In 2011, we asked our grantees: “How do you measure the success of the inner work your organization engages in? What indicators of progress do you use to track the impact of your transformative change work? What trends do you notice in the field—and what challenges do you face—in terms of documentation and standards of measurement?”
Two reflective papers we received speak eloquently to the process of documenting and evaluating transformative work:
“The success of our inner work has always been measured in part by its manifestation in the outer world. The relationships we forge with allies and corporations, the policies we secure, the size of the marketplace we shift to sustainable practices and the acres we save all serve as benchmarks that are inextricably linked to the mindfulness we bring to those endeavors… In examining and measuring the progress of our inner work directly, we find that the past six months represent some of the most profound growth our organization has ever experienced. Our progress is most clearly evidenced – and quantified – in the number of retreats, trainings and virtual meetings we’ve had that have been specifically devoted to deepening our inner practices and expanding the capacity and range of our transformative change work…” Read more.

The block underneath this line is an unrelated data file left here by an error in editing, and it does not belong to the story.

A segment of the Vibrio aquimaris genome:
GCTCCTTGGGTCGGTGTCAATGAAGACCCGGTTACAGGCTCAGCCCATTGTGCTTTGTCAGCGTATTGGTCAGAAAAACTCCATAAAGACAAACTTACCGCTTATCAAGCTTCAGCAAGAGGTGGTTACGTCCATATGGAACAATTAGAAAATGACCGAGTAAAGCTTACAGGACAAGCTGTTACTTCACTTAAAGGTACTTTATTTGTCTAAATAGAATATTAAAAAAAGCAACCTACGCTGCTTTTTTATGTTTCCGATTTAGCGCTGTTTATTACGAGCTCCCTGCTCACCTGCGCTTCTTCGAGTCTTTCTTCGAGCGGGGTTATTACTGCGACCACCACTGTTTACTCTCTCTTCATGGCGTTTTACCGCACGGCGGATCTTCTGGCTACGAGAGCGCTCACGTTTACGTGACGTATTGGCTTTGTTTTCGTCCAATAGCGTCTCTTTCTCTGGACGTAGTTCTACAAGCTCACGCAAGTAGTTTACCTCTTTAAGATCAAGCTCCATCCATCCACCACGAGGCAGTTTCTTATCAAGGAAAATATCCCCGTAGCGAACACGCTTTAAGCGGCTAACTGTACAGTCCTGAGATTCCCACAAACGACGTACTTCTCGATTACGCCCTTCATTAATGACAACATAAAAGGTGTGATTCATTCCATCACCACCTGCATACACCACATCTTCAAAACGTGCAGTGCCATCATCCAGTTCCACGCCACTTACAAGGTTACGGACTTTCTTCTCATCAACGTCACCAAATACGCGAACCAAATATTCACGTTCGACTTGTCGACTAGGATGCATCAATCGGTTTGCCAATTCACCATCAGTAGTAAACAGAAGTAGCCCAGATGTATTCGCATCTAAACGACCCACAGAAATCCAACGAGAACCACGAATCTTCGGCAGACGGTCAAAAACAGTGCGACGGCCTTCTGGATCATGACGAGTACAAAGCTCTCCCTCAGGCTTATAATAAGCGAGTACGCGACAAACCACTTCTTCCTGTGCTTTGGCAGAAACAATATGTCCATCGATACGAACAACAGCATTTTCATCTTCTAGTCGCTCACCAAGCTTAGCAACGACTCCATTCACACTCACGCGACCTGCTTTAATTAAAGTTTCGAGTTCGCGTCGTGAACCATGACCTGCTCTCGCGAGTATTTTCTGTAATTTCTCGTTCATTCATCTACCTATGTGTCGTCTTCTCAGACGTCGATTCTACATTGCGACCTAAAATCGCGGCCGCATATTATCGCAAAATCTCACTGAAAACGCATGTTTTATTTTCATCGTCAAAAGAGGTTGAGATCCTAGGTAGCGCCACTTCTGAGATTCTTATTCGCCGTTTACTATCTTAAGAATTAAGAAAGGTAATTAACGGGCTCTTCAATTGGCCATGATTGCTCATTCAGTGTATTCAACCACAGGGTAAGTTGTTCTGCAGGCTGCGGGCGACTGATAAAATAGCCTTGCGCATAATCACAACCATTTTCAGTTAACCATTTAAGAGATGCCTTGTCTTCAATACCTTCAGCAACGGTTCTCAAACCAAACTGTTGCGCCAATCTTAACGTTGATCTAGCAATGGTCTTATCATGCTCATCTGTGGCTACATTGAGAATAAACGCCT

“Concretely documenting transformative change work can sometimes feel like an impossible task. We use all of the standard methods of evaluation including written and verbal feedback and on line evaluations. While these give us great information, what exactly counts as transformation is a deeper question and one that shows up in actions and ways of being. Yet, when we stop and observe transformation, it is often the work that reveals the most powerful and stunning images, moving conversations and courageous new actions we could ever capture. One of the most significant ways we measure successful inner work at generative somatics is by watching for more and more embodiment in people and organizations. Although that can sound vague, embodiment can be measured by witnessing a personʼs (or a groupʼs) broadened emotional capacity and ability to be with a wide range of emotions; ability to hold contradictions and respond to them from a centered place rather than reaction or trigger; ability to know and articulate oneʼs wants, longings and visions whether they are attainable or not; and a demonstrated commitment to regular practice. We call this new shape and in somatics we see relationships change and deepen; connection to spirit and mystery bloom; effective, powerful action taken; and generous, compassionate moods generated. And, we literally watch bodies transform from contracted, hunched, wounded, inflated, disappeared, silenced, and caved in, to people living fully in their vertical line, taking up width, sinking into depth, and acting from their purpose. We see organizations find new ways to align, source strategy from a broader base of shared practice, and deepen trust…” Read more.